Kris Butler

Director of Operations and creator of Reel Rescue

My journey with Reel Rescue began with my curiosity at a young age with the camera. I have always had a creative eye for angles, lighting, and capturing the human spirit on film.  My personality, commitment, and passion, has driven me to pursue the steps in order to make my dreams of photography and film a success.  Someone once told me, it is not the goal that gives you the experience, but it’s the journey along the way. Keeping my eye on the goal for so many years, I finally looked back and realized the accomplishments I have already made and strive to continue.

I worked my way through junior college to study photography, maintaining my housekeeping business and learning ways to strive for grants and scholarships so I could reach my goals.  I attended San Francisco State for film, but realized I wanted to create my own path and incorporate film, photography, and traveling.  By that point, I had networked with San Francisco Bay Area production crews and had worked on feature films in between cleaning houses and taking classes.  In order for me to pursue my education in a way I had designed, I had to put the movie industry on hold, and go to Washington State.  I attended The Evergreen State College where I majored in photography, film, and Latin American Studies.  I pursued and accomplished winning a scholarship in order to travel abroad to Costa Rica for a photojournalism assignment I designed.  There I went to Jaco to a surfing Spanish school called, La Escuela Del Mundo and photographed the locals for my journals.  I ventured off into churches in order to overcome my fear of photographing people in sacred environments and breaking the language barrier that would otherwise keep the culture separated in their domains.  I learned to say in Spanish, I was a photographer with National Geographic so I could get my shot without people rejecting my presence with a camera.  I soon learned I didn’t have to say anything to be accepted as a photographer in a different country.  I was welcomed because I cared enough to be photographing people in their safe environment, capturing their emotions on film.  I entered these churches during the sacred holy week, which made my assignment more challenging.  This photojournalism assignment taught me how to overcome my fears of surfing in the ocean.  Challenging me by something much more powerful in strength, and to be able to surf right through it.  It also helped me to face my fears of going into a culture alone in order to photograph people in a sacred environment.  My experiences taught me to be a more compassionate and versatile photographer.  I graduated that year with honors and established an amazing portfolio.  What I wasn’t prepared for was graduating into a bad economy and having to search for an income trying in corporate my passion of photography and film.  Coming from a family of firefighters, I was told I should pursue being a firefighter of a way for financial support while I worked as a photographer.  As I took firefighting classes, I took the initiative to find out who the team’s photographer was in my hometown.  I had left a note on the archival manager’s desk asking her how she got her start in baseball as a photographer.  A week later I was brought in for an interview.  It was my photographs from Costa Rica and my compassion for photography that soon got me hired with the San Francisco Giants.  There I learned how to shoot with speed and accuracy, capturing the passion of the players.  I had gone into Major League Baseball not knowing what an inning meant, and with my drive and passion for shooting, was the only photographer to capture Barry Bonds breaking the historical record of Babe Ruth at #715 with bat on ball.  These photographs are preserved in the Hall of Fame and are featured in The Giants Magazine with other various shots over the years.  I learned how to master my skills in even greater detail from working on the field, and in the Executive Front Office.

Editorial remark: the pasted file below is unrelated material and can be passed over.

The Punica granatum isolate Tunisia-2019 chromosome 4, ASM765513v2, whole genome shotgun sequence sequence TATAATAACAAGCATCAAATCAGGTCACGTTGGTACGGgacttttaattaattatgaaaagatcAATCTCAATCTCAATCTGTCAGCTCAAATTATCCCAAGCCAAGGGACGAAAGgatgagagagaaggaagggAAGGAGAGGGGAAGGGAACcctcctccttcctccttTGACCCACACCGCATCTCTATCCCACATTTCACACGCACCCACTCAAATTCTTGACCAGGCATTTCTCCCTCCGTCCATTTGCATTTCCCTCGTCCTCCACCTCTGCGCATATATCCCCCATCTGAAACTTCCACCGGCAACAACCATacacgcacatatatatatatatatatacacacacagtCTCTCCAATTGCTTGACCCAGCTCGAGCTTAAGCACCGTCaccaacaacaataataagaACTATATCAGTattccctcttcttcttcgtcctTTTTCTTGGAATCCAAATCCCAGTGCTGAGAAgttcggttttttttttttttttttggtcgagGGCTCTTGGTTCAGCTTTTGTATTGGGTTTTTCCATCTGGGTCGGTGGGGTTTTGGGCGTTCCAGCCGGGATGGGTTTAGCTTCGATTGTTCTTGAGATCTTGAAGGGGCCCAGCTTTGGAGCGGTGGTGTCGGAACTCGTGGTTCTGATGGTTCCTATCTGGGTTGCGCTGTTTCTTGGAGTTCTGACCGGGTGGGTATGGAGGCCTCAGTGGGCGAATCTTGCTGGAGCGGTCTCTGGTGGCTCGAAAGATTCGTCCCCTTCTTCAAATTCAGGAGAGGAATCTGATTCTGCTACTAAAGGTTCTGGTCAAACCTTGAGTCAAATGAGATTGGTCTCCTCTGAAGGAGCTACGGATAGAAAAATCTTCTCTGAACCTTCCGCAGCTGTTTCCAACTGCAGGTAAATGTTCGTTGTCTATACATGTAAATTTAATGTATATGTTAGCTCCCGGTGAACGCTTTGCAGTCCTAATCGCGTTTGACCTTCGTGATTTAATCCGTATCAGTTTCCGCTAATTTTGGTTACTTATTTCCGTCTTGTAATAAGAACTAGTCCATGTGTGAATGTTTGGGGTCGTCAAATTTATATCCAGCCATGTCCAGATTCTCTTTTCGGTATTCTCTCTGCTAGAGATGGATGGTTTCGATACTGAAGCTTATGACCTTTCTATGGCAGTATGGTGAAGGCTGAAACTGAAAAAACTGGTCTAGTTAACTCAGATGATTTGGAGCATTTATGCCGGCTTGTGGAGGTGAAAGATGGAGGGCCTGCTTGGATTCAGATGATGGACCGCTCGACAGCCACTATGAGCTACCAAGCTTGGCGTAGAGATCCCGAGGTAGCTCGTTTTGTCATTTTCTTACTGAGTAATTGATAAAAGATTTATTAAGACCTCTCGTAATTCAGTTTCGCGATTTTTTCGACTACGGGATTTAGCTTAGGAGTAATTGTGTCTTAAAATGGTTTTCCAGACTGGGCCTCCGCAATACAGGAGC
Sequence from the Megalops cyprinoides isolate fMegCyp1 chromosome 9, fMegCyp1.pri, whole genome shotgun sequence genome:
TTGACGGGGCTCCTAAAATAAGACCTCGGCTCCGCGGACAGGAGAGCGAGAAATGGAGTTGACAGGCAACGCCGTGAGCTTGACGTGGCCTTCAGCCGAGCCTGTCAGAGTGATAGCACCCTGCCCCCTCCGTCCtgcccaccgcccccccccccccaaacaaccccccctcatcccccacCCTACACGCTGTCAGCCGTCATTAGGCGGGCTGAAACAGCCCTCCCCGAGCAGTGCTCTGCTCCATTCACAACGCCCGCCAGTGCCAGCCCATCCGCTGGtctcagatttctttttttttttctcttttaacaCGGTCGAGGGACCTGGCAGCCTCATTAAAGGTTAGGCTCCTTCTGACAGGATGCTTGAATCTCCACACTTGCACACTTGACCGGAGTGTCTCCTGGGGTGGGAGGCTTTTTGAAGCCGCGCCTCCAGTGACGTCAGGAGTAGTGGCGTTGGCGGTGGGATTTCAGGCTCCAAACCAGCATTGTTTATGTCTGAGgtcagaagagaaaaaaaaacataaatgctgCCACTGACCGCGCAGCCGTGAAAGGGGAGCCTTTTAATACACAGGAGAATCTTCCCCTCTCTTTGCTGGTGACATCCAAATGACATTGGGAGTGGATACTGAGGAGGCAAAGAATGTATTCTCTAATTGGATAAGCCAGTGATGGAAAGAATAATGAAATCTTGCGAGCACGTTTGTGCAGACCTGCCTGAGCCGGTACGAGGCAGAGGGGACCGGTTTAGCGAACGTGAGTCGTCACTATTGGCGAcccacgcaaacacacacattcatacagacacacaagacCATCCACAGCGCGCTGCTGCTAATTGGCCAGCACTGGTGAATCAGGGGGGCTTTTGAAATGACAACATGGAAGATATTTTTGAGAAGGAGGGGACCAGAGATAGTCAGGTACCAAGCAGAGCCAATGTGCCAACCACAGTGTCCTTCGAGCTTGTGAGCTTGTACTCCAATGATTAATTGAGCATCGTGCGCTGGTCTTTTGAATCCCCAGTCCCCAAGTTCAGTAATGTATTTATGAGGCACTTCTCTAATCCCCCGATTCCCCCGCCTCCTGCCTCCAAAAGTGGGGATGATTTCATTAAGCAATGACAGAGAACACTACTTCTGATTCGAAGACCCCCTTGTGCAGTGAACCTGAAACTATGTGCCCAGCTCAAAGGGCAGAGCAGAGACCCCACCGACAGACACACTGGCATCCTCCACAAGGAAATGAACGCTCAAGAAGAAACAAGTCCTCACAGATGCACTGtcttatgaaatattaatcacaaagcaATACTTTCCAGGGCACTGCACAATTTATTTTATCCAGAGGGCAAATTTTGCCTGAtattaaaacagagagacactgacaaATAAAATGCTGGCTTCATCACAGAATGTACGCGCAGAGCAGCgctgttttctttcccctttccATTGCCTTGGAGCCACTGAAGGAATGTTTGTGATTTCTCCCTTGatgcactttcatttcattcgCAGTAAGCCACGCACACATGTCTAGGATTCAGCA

I had also worked as a seasonal firefighter and realized I wanted to take my education and knowledge of running a business to create Reel Rescue.  My love for film and photography has always been a passion and I can’t imagine not having it in my life.  My skills, training, and ability to react quickly in a situation have led me to be an impressive emergency standby medic.  As a photographer and medic I have realized both professions have a connection to the human spirit.  I have captured the best of both worlds.